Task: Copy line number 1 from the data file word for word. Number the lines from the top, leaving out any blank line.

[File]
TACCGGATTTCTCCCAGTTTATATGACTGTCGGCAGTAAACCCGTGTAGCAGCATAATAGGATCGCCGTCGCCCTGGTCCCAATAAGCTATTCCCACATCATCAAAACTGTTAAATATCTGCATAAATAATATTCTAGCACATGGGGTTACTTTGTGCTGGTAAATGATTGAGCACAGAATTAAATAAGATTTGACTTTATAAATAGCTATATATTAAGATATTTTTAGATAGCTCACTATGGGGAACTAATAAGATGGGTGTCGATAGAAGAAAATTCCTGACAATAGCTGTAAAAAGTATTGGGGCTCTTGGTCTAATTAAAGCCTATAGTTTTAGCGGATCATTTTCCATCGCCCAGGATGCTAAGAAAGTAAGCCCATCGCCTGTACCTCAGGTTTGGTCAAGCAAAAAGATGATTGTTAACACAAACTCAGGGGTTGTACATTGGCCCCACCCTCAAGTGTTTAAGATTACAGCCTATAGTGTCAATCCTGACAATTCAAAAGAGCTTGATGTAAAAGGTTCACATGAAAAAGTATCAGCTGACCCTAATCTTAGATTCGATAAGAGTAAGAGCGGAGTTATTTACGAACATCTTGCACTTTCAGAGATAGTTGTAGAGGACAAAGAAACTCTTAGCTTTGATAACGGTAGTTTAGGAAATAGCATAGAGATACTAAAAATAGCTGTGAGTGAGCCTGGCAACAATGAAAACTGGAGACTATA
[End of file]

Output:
TACCGGATTTCTCCCAGTTTATATGACTGTCGGCAGTAAACCCGTGTAGCAGCATAATAGGATCGCCGTCGCCCTGGTCCCAATAAGCTATTCCCACATCATCAAAACTGTTAAATATCTGCATAAATAATATTCTAGCACATGGGGTTACTTTGTGCTGGTAAATGATTGAGCACAGAATTAAATAAGATTTGACTTTATAAATAGCTATATATTAAGATATTTTTAGATAGCTCACTATGGGGAACTAATAAGATGGGTGTCGATAGAAGAAAATTCCTGACAATAGCTGTAAAAAGTATTGGGGCTCTTGGTCTAATTAAAGCCTATAGTTTTAGCGGATCATTTTCCATCGCCCAGGATGCTAAGAAAGTAAGCCCATCGCCTGTACCTCAGGTTTGGTCAAGCAAAAAGATGATTGTTAACACAAACTCAGGGGTTGTACATTGGCCCCACCCTCAAGTGTTTAAGATTACAGCCTATAGTGTCAATCCTGACAATTCAAAAGAGCTTGATGTAAAAGGTTCACATGAAAAAGTATCAGCTGACCCTAATCTTAGATTCGATAAGAGTAAGAGCGGAGTTATTTACGAACATCTTGCACTTTCAGAGATAGTTGTAGAGGACAAAGAAACTCTTAGCTTTGATAACGGTAGTTTAGGAAATAGCATAGAGATACTAAAAATAGCTGTGAGTGAGCCTGGCAACAATGAAAACTGGAGACTATA